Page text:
- Fahrt ins Geheimnis Joseph Conrad: Eine Biographie [Journey into Mystery: Joseph Conrad—a Biography]
His sea life at an end, Joseph Conrad at age thirty-nine wrote in An Outcast of the Islands (1896) Abdullah's solemn words to Willems, "Travelling is victory! You shall return with much wisdom" (Outcast 131). The Malay Arab speaks with the irony of Conradian prophecy, for wisdom won defeats hopeful illusion and kills romance. Yet, such is the ambivalence of youth in age, that many more years after his sea life was past, the Pole Conrad (who knew all about victory in defeat) could still quote himself in "Travel."1
Elmar Schenkel has created a similar triumph of ambivalence with his Journey into Mystery: Joseph Conrad—A Biography, the first German Conrad biography, published, fittingly, by the great publishing house whose iconic Samuel Fischer first gave the complete Conrad collection to Germans in their own language. An inveterate and eclectic traveler, the author is to be found in the space of a single year in Berdichev tracing Conrad's "Fusspuren" [footprints] to his beginnings; in Stettin dining on Kashubian apple cakes; on the Ligurian coast near Genoa reliving Conrad's Suspense while writing about bicycles and literature; in Tambov, the harlequin's Heimat [homeland] in Heart of Darkness, searching out Russian dissident religious sects; or back in his own Heimat, lecturing on Conrad-admiring Welsh novelist John Cooper Powys, and writing a modern Toxophilis about his father's love of archery raised to the status of an art form, transcending life's contradictions in perceptions of the Real.
Little wonder that a moderator Sophie Plessing, interviewing her subject for Radio Mephisto 97.6, called him ein wahres Multitalent [a true polymath]; and it comes as no surprise that Journey reads more like a journal of exotic travel than a conventional biography. Professor of English Studies at the University of Leipzig, Elmar Schenkel could have chosen to write Journey in English, likely with comparable elegance. However, he eschewed the temptation of a wider readership. Written in [End Page 89] pellucid prose in the author's native German, as his subject dictates that it should be, it is lyrical, witty, and serious, while avoiding the desiccating scholarly vice of serious seriousness.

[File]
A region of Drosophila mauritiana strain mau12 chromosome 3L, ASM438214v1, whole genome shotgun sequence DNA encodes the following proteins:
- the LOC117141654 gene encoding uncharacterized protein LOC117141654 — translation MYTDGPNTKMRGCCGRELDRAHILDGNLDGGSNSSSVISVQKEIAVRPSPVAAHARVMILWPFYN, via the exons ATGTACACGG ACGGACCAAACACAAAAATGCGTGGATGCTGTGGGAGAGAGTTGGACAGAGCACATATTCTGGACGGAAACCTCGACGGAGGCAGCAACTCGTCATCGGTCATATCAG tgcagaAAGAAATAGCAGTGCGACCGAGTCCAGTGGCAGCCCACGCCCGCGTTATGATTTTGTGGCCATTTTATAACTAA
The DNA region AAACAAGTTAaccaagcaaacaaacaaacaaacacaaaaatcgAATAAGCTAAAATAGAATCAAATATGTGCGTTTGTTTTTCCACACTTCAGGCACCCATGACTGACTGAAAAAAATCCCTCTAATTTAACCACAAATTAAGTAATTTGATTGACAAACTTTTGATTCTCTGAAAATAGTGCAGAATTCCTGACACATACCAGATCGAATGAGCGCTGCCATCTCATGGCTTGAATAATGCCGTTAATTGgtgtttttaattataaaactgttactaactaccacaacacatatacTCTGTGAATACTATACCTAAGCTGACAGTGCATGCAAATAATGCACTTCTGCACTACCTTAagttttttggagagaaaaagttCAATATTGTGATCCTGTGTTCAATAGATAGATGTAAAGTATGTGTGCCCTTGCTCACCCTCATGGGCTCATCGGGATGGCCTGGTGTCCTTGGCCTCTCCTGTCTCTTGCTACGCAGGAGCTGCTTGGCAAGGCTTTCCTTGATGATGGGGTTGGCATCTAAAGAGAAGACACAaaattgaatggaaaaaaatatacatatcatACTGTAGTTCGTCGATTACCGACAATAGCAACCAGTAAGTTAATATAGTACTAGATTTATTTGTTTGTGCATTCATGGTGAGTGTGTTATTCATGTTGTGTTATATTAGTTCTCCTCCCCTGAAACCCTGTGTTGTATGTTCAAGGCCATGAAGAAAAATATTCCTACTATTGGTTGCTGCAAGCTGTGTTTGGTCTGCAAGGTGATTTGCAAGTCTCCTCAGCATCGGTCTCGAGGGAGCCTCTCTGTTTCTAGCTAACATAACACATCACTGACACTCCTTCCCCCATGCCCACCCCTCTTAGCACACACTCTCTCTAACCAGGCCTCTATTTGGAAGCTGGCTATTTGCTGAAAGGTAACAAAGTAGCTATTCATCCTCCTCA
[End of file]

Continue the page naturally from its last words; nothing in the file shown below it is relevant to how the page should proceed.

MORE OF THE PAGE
The majority of Conrad biographies are earmarked by the same contentious major themes of neurosis and neurasthenic alienation, and take one position or another in the ongoing debate on Thomas Moser's contentious "decline" theory. With Professor Zdzislaw Najder's Joseph Conrad: A Chronicle as a rare departure from these themes by its emphasis on Conrad's szlachta [Polish noble gentry] tradition and the role of Polish honor, the formidable aggregate of scholarship about the Polish, French, and English Conrads has made novelty a daunting challenge for the aspiring biographer. Now, in his Journey, Elmar Schenkel has entered the lists, his feder a quill aiming for the center of Conrad's life and art. And a goldene Pfeil—an arrow of gold—it is.
Both subtle and profound, Journey is un-"scholarly" in the best sense. Like Sir Philip Sidney's ideal in the Apologie for Poetrie, "a spekyng picture: with thys ende, to teche and delyte," Journey "makes us see" with (like the champion Schenkel père's archery) the ease of art that conceals art. Relying mainly on secondary sources and adorned with a judicious selection of Conradiana photographs, this is a vastly entertaining biography, designed appropriately for its intended readership, more as a popularizing introduction to Conrad than as a research resource. A list of source material appears at the end of each chapter, and a useful chronology is appended; but the text is refreshingly free of distracting endnote numerals. The absence of an index, while a hindrance for the specialist, is a virtue for the Conrad tyro and a blessing for the general reader. Freed from the usual scholarly burdens, we are invited to rove through the pages, to chance on such "Schätze" [treasures] of the author...